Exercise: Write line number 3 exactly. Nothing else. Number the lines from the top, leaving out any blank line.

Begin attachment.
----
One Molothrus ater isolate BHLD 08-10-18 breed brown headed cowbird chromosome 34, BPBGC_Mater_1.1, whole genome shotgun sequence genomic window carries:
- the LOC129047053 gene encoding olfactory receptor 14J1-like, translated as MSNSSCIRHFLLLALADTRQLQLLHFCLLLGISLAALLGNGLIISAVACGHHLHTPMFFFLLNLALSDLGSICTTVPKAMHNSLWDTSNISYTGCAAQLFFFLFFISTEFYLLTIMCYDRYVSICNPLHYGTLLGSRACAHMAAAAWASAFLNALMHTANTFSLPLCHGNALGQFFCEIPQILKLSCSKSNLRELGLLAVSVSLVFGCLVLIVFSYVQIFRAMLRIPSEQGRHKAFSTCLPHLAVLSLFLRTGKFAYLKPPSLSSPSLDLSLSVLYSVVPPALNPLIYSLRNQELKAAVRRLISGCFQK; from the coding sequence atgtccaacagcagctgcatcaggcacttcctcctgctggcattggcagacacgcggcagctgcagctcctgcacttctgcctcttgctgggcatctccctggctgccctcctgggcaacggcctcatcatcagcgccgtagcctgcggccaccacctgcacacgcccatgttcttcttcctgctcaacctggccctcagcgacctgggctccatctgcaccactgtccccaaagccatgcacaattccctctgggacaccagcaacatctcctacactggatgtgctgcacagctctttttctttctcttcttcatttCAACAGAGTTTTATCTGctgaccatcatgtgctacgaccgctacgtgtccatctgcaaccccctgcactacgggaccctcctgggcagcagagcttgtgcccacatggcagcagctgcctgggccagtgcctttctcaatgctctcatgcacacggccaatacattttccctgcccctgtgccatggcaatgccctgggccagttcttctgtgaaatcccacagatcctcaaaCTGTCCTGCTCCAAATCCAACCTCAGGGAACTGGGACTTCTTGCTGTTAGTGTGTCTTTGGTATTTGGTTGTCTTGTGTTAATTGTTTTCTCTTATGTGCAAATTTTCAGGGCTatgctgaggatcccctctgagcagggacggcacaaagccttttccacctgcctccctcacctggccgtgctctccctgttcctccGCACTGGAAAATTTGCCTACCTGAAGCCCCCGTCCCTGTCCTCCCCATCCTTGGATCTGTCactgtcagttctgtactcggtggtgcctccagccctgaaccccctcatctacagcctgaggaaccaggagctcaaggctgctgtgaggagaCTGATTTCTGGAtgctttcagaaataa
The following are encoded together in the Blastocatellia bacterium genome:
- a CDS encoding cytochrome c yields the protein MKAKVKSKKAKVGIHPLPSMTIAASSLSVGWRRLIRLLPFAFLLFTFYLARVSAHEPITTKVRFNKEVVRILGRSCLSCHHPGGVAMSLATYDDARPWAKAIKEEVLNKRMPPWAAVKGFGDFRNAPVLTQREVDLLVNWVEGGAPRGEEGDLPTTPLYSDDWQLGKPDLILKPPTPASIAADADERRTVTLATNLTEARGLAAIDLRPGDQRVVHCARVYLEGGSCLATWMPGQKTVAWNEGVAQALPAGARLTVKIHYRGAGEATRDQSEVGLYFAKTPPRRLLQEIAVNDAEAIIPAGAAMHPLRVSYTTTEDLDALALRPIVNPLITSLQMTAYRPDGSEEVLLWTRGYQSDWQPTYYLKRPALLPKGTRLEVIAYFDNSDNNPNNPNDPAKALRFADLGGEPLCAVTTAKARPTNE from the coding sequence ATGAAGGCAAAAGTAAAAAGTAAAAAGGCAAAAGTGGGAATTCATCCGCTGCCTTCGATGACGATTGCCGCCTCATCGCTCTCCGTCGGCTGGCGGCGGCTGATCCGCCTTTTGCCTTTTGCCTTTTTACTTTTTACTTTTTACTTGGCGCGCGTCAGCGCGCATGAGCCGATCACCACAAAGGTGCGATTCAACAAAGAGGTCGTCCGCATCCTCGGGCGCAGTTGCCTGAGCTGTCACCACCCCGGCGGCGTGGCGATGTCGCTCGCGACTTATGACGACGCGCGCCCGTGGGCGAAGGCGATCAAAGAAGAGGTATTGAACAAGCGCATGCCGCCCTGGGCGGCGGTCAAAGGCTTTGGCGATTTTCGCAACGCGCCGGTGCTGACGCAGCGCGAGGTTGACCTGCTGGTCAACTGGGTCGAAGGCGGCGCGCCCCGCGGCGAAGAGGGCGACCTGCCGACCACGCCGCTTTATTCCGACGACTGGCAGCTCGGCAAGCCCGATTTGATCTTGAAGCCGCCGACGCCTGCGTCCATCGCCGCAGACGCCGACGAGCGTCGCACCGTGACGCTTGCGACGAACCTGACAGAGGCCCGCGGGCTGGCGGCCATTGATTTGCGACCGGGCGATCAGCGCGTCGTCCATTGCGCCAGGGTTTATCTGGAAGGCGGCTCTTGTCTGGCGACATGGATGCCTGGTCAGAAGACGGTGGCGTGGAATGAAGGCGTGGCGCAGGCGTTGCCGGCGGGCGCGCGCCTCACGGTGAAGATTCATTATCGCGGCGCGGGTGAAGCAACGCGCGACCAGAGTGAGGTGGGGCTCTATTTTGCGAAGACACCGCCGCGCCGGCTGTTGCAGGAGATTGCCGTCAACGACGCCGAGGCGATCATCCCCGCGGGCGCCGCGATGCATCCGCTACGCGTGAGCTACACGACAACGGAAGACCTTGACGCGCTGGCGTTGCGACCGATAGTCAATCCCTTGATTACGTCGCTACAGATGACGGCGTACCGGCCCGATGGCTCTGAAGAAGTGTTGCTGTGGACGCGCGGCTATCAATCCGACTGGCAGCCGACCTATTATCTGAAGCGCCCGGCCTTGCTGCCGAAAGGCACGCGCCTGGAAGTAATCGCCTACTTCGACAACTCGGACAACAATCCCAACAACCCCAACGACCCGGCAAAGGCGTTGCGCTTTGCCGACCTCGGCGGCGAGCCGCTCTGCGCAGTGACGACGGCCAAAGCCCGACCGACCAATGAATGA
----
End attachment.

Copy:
The following are encoded together in the Blastocatellia bacterium genome: